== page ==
Originally printed in the October 2020 issue of Produce Business.
The time was Fall 1985. The place was San Francisco. The event was the annual PMA Convention. For me, personally, it was the very first PMA Convention I had ever attended. Upper management in my company had long been skeptical of any contacts or participation in industry organizations, but it was only recently beginning to loosen up. This reluctance was long-standing from problems encountered in the 1950s with the FTC concerning perceived conduct that could be in violation of FTC law.
My company began to soften its stance by allowing our Vice President of Produce to participate in this industry activity. In fact, he was the chairman of the 1985 PMA Convention. Because of this lessening of control, I was allowed to attend. It would still take many years for management to fully grasp the benefits of industry participation, so even back then it was shown that management “just doesn’t get it!”
Personally, I was very honored to be allowed to attend some of the activities and gather a greater understanding of the inner working relationships within the industry. One of the assignments that was given to me by my boss during the convention was to meet with a new publication within the industry and report back on what their potential impact and needs might be.
Previously the majority of publications in the industry were newspapers reporting market information, crop updates, and some news stories. It was at this time that I first met Jim Prevor and Ken Whitacre. After the introductions, I was struck by the substance of the conversation as it was unique compared to any other interviews I had experienced. Previously, most discussions with the industry press seemed like a battleground of questions designed to try to uncover “company secrets” or policies that might be of value to competitors.
It seemed to me that both Jim and Ken were more curious about the retail experience and the challenges facing retail in the current environment. The conversation seemed to be more centered on what can be done to help not only the retail section, but the entire industry as well. I was pleasantly surprised at this new approach and happily participated in the discussion.
The magazine’s thought-provoking articles, expert columns and discussions of industry direction were exactly what the industry needed to help it find its new direction.
During this time frame, beginning in the early 80s, the produce industry was going through what could be called a major “Renaissance.” New products, new concepts, new companies and new procedures were advancing at an accelerating rate. After years of static execution, Produce was reinventing and improving itself and seemed to be creating new standards of operation each month.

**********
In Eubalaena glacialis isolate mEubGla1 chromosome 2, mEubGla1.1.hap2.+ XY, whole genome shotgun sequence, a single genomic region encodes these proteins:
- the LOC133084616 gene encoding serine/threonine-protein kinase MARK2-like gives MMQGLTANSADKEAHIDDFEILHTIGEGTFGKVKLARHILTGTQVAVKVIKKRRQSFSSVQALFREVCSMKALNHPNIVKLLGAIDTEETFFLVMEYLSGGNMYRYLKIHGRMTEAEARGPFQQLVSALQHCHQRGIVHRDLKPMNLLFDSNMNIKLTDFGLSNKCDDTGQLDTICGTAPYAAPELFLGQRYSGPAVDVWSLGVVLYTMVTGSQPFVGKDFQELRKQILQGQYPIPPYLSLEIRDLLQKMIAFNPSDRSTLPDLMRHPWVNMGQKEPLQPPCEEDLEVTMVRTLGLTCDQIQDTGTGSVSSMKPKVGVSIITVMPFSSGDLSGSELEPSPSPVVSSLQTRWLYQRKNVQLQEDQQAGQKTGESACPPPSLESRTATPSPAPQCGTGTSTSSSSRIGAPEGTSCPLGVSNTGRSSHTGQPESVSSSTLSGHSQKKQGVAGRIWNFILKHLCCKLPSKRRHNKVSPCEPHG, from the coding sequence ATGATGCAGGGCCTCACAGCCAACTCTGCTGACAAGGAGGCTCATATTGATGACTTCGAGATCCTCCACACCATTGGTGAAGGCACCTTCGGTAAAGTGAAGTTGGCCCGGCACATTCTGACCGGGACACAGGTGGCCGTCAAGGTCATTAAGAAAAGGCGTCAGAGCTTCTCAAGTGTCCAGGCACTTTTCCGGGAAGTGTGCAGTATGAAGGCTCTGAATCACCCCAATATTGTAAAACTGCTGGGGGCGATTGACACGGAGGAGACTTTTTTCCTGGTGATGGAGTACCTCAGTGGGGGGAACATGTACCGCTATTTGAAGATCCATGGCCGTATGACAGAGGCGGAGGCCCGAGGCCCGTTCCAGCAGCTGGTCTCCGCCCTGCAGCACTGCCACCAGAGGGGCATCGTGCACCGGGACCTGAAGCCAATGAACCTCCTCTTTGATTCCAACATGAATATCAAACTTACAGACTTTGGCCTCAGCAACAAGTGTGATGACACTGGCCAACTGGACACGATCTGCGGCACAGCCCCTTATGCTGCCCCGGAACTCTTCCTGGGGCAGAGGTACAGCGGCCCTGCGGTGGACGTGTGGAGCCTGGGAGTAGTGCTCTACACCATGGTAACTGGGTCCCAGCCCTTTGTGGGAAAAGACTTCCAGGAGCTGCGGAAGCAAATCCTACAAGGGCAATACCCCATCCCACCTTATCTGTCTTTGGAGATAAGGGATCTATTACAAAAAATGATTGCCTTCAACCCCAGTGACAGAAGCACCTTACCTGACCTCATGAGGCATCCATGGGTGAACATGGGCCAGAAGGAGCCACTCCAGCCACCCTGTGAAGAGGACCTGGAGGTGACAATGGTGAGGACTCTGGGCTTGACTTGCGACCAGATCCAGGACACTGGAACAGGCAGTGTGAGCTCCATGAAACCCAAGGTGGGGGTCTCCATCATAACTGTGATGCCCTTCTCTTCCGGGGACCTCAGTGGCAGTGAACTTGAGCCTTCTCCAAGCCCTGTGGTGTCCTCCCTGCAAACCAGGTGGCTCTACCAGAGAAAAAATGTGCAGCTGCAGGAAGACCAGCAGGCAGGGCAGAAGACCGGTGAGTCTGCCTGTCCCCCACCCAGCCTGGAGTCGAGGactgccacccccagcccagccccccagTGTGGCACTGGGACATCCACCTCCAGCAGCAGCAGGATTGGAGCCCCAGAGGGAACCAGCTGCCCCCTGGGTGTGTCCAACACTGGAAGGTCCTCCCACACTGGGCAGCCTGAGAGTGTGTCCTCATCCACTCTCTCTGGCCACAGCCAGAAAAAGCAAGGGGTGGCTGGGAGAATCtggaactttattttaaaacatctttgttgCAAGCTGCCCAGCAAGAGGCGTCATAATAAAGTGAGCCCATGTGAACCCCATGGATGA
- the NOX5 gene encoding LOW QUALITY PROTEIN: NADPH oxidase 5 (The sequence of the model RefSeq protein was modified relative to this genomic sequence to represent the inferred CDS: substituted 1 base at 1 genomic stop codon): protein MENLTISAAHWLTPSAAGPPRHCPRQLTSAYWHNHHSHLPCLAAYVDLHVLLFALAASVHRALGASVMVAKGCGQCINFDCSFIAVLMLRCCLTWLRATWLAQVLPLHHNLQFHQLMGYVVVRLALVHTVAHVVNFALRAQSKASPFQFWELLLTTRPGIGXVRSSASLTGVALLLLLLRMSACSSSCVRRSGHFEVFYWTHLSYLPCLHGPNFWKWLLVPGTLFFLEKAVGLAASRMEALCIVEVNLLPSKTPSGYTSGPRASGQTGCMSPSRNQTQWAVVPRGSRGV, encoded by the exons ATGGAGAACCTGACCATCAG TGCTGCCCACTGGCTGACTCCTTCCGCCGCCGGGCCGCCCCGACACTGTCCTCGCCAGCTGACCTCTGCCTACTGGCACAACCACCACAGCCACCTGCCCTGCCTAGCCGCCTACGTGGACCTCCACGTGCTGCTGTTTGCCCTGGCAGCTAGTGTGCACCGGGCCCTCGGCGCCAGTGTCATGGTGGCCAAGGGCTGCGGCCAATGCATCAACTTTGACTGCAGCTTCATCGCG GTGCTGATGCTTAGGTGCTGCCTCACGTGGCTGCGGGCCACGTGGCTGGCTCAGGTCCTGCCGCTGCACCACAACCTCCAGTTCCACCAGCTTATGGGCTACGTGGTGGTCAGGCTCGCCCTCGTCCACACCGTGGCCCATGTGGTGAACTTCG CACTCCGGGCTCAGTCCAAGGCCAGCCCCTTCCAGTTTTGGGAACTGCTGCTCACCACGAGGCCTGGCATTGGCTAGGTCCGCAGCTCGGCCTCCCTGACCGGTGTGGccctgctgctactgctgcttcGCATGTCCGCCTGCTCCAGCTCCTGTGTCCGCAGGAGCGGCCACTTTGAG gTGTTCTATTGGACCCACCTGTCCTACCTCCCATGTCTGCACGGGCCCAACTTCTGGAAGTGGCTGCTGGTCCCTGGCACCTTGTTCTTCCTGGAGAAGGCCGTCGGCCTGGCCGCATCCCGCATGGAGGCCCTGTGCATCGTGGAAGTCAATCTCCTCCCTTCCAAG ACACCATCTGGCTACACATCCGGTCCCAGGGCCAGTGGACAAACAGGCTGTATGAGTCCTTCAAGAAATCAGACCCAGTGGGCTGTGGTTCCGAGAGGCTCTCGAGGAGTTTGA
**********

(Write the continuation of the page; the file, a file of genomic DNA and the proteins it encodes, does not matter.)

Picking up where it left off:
Everyone in the industry was receptive to new ideas and new procedures along with anything else that could improve their operation and take it to the next level. With all this rapid expansion, a new produce publication was needed to help disseminate this volume of new information and assist in providing a sustainable direction for this growth so as to not “overheat” the industry.
Stepping into that void came Produce Business magazine. Its thought-provoking articles, expert columns and discussions of industry direction were exactly what the industry needed to help it find its new direction.
The “Renaissance” continued throughout the late 80s and the 90s. Produce Business continued to meet the challenges of all the new aspects of the industry, including the explosion of products and services from around the world. New features, such as descriptions of emerging markets, introductions of new items, profiles of new, emerging production areas, and profiles of new and influential members of the world-wide industry highlighted new opportunities and provided new horizons. Jim Prevor’s popular column, “The Fruits of Thought,” was another addition to the industry that offered a different and provocative perspective for the industry to examine emerging opportunities and provide new direction.
Jim’s monthly commentary eventually evolved into the Perishable Pundit website, which began as a daily dispatch, providing important and timely content on the heavier issues of the day, especially food safety. The “Pundit” turned into a forum that the industry looked to in times of challenge and stress. Through all the trials and tribulations of the 90s and early 2000’s, especially on the food safety front, Produce Business and “the Pundit” continued to provide timely, factual information and sage advice to the industry. The retail sector greatly benefited from this influx of concepts and ideas, but the benefits were felt across the entire produce Industry.
As the industry moves into this new time of uncertainty and stress, it is comforting to know that Produce Business is on the scene to help navigate through these troubled waters. For 35 years, it has been a beacon of knowledge and advice to all members and parts of the industry and has helped guide and promote its growth and success. Let’s hope Produce Business will continue for another 35 years (and beyond) and will continue to assist in promoting and driving the produce industry to even higher levels.
Don Harris is a 41-year veteran of the produce industry, with most of that time spent in retail. He worked in every aspect of the industry, from “field-to-fork” in both the conventional and organic arenas. Harris is presently consulting. Comments can be directed to firstname.lastname@example.org.